Bitcoin price plunges after news of a cyber attack on South Korean exchange Coinrail

Torjus Roberg
Follow Torjus
Bitcoin Continues To See Unprecedented Growth
It has not been an easy start of the year for the world's most popular cryptocurrency (Source: Getty)

Spooked crypto investors unloaded $46bn (£34.3bn) worth of cryptocurrencies after the South Korean exchange platform Coinrail announced that it had been hacked over the weekend, prompting bitcoin to drop to a two-month low.

Bitcoin prices are currently at $6,757 according to Coindesk, down from around $7,200 earlier on Sunday, which brings this year's bitcoin recession to more than 50 per cent after analysts have had hopes that bitcoin would more than double in value by the end of the year.

The hack resulted in Coinrail losing around 30 per cent of the coins traded on the exchange and trading has now been suspended as the website is temporarily unavailable.

Read more: Survey finds 71 per cent of UK public would not use cryptocurrencies

The company said in a statement that it was cooperating with the police and their investigation into the cyber attack which occurred yesterday.

The intrusion follows the hacking attack on the Japanese crypto exchange Coincheck in January in which hackers stole $500m worth of digital assets, making it one of the biggest robberies in history.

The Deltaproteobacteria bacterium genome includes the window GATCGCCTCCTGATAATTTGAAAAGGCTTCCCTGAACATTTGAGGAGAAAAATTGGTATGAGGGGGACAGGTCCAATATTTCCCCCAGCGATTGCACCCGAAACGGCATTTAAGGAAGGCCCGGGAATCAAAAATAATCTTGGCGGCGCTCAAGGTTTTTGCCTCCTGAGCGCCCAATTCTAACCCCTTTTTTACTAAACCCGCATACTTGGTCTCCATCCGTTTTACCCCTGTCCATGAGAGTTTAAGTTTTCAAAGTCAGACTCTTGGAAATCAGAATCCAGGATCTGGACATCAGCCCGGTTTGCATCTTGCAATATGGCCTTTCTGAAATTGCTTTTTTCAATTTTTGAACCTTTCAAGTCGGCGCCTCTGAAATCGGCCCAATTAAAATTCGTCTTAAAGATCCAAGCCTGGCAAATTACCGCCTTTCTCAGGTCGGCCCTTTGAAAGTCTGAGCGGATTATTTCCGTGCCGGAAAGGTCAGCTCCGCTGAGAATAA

The cyber attacks put the spotlight on the need for financial regulation in the sector as cryptocurrencies have in the past been used for money laundering and other illegal activities.

George Zarya, chief executive of Sequant Capital, said that although regulation within cryptos has improved, there is still a way to go in a sector that many regard as a “wild west” and that monitoring of accounts with suspicious activity should be stepped up.

In January, bitcoin was forecast to reach $33,000 per coin by 2019, but after a tough start of the year for the world's most popular cryptocurrency, the estimate is now around $14,000.

The target is small in comparison to the price bitcoin reached while the crypto craze was booming in late last year when prices almost reached $20,000.

Matthew Newton, analyst at eToro, said: “The hack in South Korea may have fired the starting gun on yesterday’s price drop. But the major fall happened later on that afternoon, around 6pm BST, when there was a surge in volume as potentially a large sell order was dumped on the market.”

“Currently there is no indication of what caused this, but it certainly seems to have accelerated the drop.”

Read more: Experts say bitcoin will fail to meet earlier end-of-year price predictions

Related articles